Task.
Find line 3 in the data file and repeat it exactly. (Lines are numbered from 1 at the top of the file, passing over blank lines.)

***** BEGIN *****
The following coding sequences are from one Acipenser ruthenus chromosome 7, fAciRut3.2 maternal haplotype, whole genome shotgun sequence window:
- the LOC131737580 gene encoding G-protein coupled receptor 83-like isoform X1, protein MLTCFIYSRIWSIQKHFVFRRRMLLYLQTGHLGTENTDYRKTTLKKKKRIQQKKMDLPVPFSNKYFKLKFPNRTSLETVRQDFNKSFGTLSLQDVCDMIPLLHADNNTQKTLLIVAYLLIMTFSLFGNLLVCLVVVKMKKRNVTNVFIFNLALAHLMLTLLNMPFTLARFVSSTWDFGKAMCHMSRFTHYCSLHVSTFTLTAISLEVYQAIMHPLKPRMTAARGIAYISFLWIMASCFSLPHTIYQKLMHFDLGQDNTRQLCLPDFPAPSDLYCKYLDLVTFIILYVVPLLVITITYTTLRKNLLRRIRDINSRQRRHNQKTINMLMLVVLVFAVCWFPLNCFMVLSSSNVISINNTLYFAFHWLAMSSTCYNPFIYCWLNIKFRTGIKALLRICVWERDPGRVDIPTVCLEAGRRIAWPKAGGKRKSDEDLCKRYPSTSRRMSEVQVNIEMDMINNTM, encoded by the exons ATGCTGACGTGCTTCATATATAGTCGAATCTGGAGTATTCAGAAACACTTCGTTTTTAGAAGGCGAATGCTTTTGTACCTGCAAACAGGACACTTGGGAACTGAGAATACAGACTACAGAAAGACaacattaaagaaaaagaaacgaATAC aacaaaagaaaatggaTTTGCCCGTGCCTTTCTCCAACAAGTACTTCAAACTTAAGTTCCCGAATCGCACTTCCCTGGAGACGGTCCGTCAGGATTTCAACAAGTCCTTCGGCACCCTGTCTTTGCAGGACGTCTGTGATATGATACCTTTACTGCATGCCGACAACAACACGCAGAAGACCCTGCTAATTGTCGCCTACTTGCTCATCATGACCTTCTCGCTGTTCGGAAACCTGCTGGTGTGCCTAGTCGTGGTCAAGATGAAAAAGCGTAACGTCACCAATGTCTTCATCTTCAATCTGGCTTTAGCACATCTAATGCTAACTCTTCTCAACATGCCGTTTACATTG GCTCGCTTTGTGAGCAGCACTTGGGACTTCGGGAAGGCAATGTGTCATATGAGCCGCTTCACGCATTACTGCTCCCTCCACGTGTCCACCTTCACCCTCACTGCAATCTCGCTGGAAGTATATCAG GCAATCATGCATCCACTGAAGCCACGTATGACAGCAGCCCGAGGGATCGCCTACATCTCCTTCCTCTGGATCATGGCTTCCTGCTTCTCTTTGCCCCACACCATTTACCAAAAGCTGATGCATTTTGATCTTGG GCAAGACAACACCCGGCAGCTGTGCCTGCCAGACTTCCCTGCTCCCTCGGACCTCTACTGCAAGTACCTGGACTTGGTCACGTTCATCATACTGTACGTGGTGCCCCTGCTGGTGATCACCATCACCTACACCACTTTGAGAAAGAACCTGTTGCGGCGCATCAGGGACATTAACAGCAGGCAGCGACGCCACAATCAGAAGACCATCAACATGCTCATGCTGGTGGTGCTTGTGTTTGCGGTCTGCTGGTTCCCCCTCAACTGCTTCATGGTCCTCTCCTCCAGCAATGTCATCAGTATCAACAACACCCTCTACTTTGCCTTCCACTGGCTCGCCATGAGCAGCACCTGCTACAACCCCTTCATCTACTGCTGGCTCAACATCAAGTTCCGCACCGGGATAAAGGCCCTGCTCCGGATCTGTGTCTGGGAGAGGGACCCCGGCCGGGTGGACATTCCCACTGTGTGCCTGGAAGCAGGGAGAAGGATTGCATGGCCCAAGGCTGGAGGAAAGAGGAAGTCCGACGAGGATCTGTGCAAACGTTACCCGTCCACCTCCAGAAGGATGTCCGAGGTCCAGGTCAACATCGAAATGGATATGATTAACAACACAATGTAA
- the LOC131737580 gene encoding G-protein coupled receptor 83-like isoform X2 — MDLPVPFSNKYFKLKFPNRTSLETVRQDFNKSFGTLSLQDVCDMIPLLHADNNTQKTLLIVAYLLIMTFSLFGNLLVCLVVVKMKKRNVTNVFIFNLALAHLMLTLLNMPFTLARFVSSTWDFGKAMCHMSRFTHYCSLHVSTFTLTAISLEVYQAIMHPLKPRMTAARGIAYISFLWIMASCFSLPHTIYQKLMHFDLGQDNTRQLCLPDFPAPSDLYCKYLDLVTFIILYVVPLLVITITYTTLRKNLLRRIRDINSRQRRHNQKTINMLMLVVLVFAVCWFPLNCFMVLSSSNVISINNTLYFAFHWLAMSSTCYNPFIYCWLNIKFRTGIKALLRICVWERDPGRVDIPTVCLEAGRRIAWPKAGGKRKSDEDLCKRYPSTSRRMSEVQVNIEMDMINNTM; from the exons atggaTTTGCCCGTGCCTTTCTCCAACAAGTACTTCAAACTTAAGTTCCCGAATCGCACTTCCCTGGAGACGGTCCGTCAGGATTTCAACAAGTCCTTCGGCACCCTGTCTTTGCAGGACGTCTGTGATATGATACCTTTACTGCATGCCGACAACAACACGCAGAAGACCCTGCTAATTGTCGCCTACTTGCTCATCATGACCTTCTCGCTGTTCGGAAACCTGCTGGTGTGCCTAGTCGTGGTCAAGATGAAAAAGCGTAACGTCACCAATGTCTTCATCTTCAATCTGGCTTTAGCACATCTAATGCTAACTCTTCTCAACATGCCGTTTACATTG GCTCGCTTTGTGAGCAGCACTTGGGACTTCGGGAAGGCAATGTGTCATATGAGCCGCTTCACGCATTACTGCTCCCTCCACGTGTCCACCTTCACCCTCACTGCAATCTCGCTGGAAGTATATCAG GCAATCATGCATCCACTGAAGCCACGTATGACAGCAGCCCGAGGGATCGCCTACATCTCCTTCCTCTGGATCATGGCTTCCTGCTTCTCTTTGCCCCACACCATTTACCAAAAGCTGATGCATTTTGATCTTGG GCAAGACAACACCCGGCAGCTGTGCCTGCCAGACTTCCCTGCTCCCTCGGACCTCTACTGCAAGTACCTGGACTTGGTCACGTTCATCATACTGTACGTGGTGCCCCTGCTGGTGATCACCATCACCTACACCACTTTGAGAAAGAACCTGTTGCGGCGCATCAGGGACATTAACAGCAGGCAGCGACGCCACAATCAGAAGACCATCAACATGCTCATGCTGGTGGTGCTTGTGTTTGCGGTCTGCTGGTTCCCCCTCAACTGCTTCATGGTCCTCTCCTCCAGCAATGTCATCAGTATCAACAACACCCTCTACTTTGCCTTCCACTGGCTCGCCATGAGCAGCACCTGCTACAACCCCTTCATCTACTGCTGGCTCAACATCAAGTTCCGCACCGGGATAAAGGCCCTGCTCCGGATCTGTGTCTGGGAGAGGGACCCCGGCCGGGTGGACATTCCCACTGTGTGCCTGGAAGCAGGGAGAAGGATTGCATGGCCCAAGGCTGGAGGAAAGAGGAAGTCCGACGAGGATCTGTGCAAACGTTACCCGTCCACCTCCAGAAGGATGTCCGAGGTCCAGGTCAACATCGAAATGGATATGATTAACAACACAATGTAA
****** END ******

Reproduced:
- the LOC131737580 gene encoding G-protein coupled receptor 83-like isoform X2 — MDLPVPFSNKYFKLKFPNRTSLETVRQDFNKSFGTLSLQDVCDMIPLLHADNNTQKTLLIVAYLLIMTFSLFGNLLVCLVVVKMKKRNVTNVFIFNLALAHLMLTLLNMPFTLARFVSSTWDFGKAMCHMSRFTHYCSLHVSTFTLTAISLEVYQAIMHPLKPRMTAARGIAYISFLWIMASCFSLPHTIYQKLMHFDLGQDNTRQLCLPDFPAPSDLYCKYLDLVTFIILYVVPLLVITITYTTLRKNLLRRIRDINSRQRRHNQKTINMLMLVVLVFAVCWFPLNCFMVLSSSNVISINNTLYFAFHWLAMSSTCYNPFIYCWLNIKFRTGIKALLRICVWERDPGRVDIPTVCLEAGRRIAWPKAGGKRKSDEDLCKRYPSTSRRMSEVQVNIEMDMINNTM; from the exons atggaTTTGCCCGTGCCTTTCTCCAACAAGTACTTCAAACTTAAGTTCCCGAATCGCACTTCCCTGGAGACGGTCCGTCAGGATTTCAACAAGTCCTTCGGCACCCTGTCTTTGCAGGACGTCTGTGATATGATACCTTTACTGCATGCCGACAACAACACGCAGAAGACCCTGCTAATTGTCGCCTACTTGCTCATCATGACCTTCTCGCTGTTCGGAAACCTGCTGGTGTGCCTAGTCGTGGTCAAGATGAAAAAGCGTAACGTCACCAATGTCTTCATCTTCAATCTGGCTTTAGCACATCTAATGCTAACTCTTCTCAACATGCCGTTTACATTG GCTCGCTTTGTGAGCAGCACTTGGGACTTCGGGAAGGCAATGTGTCATATGAGCCGCTTCACGCATTACTGCTCCCTCCACGTGTCCACCTTCACCCTCACTGCAATCTCGCTGGAAGTATATCAG GCAATCATGCATCCACTGAAGCCACGTATGACAGCAGCCCGAGGGATCGCCTACATCTCCTTCCTCTGGATCATGGCTTCCTGCTTCTCTTTGCCCCACACCATTTACCAAAAGCTGATGCATTTTGATCTTGG GCAAGACAACACCCGGCAGCTGTGCCTGCCAGACTTCCCTGCTCCCTCGGACCTCTACTGCAAGTACCTGGACTTGGTCACGTTCATCATACTGTACGTGGTGCCCCTGCTGGTGATCACCATCACCTACACCACTTTGAGAAAGAACCTGTTGCGGCGCATCAGGGACATTAACAGCAGGCAGCGACGCCACAATCAGAAGACCATCAACATGCTCATGCTGGTGGTGCTTGTGTTTGCGGTCTGCTGGTTCCCCCTCAACTGCTTCATGGTCCTCTCCTCCAGCAATGTCATCAGTATCAACAACACCCTCTACTTTGCCTTCCACTGGCTCGCCATGAGCAGCACCTGCTACAACCCCTTCATCTACTGCTGGCTCAACATCAAGTTCCGCACCGGGATAAAGGCCCTGCTCCGGATCTGTGTCTGGGAGAGGGACCCCGGCCGGGTGGACATTCCCACTGTGTGCCTGGAAGCAGGGAGAAGGATTGCATGGCCCAAGGCTGGAGGAAAGAGGAAGTCCGACGAGGATCTGTGCAAACGTTACCCGTCCACCTCCAGAAGGATGTCCGAGGTCCAGGTCAACATCGAAATGGATATGATTAACAACACAATGTAA